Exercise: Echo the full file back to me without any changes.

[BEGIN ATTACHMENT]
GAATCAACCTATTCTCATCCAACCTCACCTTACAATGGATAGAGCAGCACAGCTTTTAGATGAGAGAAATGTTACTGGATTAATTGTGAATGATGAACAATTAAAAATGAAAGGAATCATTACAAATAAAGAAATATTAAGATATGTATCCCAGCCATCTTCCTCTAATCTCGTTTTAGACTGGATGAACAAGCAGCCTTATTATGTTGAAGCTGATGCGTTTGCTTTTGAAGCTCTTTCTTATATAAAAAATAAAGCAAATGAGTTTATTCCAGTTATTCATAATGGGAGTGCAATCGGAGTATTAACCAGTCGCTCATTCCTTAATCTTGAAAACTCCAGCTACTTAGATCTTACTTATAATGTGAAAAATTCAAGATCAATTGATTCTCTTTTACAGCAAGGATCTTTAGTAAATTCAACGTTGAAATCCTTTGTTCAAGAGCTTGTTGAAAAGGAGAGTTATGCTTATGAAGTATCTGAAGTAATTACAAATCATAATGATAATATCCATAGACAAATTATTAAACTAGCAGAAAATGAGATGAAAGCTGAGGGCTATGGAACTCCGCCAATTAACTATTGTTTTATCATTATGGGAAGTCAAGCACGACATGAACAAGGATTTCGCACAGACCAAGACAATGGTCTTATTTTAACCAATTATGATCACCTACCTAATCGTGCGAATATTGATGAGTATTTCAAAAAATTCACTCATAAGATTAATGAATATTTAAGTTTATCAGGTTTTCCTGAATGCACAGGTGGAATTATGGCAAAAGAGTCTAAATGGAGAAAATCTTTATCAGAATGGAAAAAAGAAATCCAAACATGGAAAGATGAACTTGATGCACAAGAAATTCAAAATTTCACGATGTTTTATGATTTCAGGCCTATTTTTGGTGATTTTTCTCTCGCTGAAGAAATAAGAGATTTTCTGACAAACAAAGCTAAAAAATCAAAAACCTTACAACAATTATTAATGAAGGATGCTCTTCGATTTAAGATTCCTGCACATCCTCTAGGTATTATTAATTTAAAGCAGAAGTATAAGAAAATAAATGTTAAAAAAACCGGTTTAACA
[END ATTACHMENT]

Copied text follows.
GAATCAACCTATTCTCATCCAACCTCACCTTACAATGGATAGAGCAGCACAGCTTTTAGATGAGAGAAATGTTACTGGATTAATTGTGAATGATGAACAATTAAAAATGAAAGGAATCATTACAAATAAAGAAATATTAAGATATGTATCCCAGCCATCTTCCTCTAATCTCGTTTTAGACTGGATGAACAAGCAGCCTTATTATGTTGAAGCTGATGCGTTTGCTTTTGAAGCTCTTTCTTATATAAAAAATAAAGCAAATGAGTTTATTCCAGTTATTCATAATGGGAGTGCAATCGGAGTATTAACCAGTCGCTCATTCCTTAATCTTGAAAACTCCAGCTACTTAGATCTTACTTATAATGTGAAAAATTCAAGATCAATTGATTCTCTTTTACAGCAAGGATCTTTAGTAAATTCAACGTTGAAATCCTTTGTTCAAGAGCTTGTTGAAAAGGAGAGTTATGCTTATGAAGTATCTGAAGTAATTACAAATCATAATGATAATATCCATAGACAAATTATTAAACTAGCAGAAAATGAGATGAAAGCTGAGGGCTATGGAACTCCGCCAATTAACTATTGTTTTATCATTATGGGAAGTCAAGCACGACATGAACAAGGATTTCGCACAGACCAAGACAATGGTCTTATTTTAACCAATTATGATCACCTACCTAATCGTGCGAATATTGATGAGTATTTCAAAAAATTCACTCATAAGATTAATGAATATTTAAGTTTATCAGGTTTTCCTGAATGCACAGGTGGAATTATGGCAAAAGAGTCTAAATGGAGAAAATCTTTATCAGAATGGAAAAAAGAAATCCAAACATGGAAAGATGAACTTGATGCACAAGAAATTCAAAATTTCACGATGTTTTATGATTTCAGGCCTATTTTTGGTGATTTTTCTCTCGCTGAAGAAATAAGAGATTTTCTGACAAACAAAGCTAAAAAATCAAAAACCTTACAACAATTATTAATGAAGGATGCTCTTCGATTTAAGATTCCTGCACATCCTCTAGGTATTATTAATTTAAAGCAGAAGTATAAGAAAATAAATGTTAAAAAAACCGGTTTAACA